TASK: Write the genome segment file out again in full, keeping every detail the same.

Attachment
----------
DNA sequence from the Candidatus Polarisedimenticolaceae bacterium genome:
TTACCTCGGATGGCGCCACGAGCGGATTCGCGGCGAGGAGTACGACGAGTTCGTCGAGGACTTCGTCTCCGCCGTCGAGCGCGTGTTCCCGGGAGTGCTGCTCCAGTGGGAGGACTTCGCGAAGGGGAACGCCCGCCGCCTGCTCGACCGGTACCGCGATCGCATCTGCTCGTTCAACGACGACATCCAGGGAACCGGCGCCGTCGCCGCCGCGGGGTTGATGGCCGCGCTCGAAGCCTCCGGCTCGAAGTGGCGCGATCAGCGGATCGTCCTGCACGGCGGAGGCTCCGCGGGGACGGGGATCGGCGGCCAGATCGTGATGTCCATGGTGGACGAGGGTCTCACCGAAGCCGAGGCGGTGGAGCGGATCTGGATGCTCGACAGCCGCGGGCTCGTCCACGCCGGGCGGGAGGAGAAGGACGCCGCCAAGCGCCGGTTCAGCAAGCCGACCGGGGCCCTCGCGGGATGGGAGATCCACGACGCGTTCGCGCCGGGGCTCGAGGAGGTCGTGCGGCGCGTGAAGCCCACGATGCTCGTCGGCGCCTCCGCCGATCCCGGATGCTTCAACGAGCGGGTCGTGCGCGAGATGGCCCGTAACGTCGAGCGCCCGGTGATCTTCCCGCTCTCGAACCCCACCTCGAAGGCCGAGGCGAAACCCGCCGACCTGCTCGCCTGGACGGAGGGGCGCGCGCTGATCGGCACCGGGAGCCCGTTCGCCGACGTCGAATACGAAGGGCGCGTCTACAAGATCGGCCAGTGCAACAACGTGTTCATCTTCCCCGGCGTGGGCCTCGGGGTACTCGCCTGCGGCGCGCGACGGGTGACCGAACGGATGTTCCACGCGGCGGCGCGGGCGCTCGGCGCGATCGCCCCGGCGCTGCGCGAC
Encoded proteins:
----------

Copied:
DNA sequence from the Candidatus Polarisedimenticolaceae bacterium genome:
TTACCTCGGATGGCGCCACGAGCGGATTCGCGGCGAGGAGTACGACGAGTTCGTCGAGGACTTCGTCTCCGCCGTCGAGCGCGTGTTCCCGGGAGTGCTGCTCCAGTGGGAGGACTTCGCGAAGGGGAACGCCCGCCGCCTGCTCGACCGGTACCGCGATCGCATCTGCTCGTTCAACGACGACATCCAGGGAACCGGCGCCGTCGCCGCCGCGGGGTTGATGGCCGCGCTCGAAGCCTCCGGCTCGAAGTGGCGCGATCAGCGGATCGTCCTGCACGGCGGAGGCTCCGCGGGGACGGGGATCGGCGGCCAGATCGTGATGTCCATGGTGGACGAGGGTCTCACCGAAGCCGAGGCGGTGGAGCGGATCTGGATGCTCGACAGCCGCGGGCTCGTCCACGCCGGGCGGGAGGAGAAGGACGCCGCCAAGCGCCGGTTCAGCAAGCCGACCGGGGCCCTCGCGGGATGGGAGATCCACGACGCGTTCGCGCCGGGGCTCGAGGAGGTCGTGCGGCGCGTGAAGCCCACGATGCTCGTCGGCGCCTCCGCCGATCCCGGATGCTTCAACGAGCGGGTCGTGCGCGAGATGGCCCGTAACGTCGAGCGCCCGGTGATCTTCCCGCTCTCGAACCCCACCTCGAAGGCCGAGGCGAAACCCGCCGACCTGCTCGCCTGGACGGAGGGGCGCGCGCTGATCGGCACCGGGAGCCCGTTCGCCGACGTCGAATACGAAGGGCGCGTCTACAAGATCGGCCAGTGCAACAACGTGTTCATCTTCCCCGGCGTGGGCCTCGGGGTACTCGCCTGCGGCGCGCGACGGGTGACCGAACGGATGTTCCACGCGGCGGCGCGGGCGCTCGGCGCGATCGCCCCGGCGCTGCGCGAC
Encoded proteins: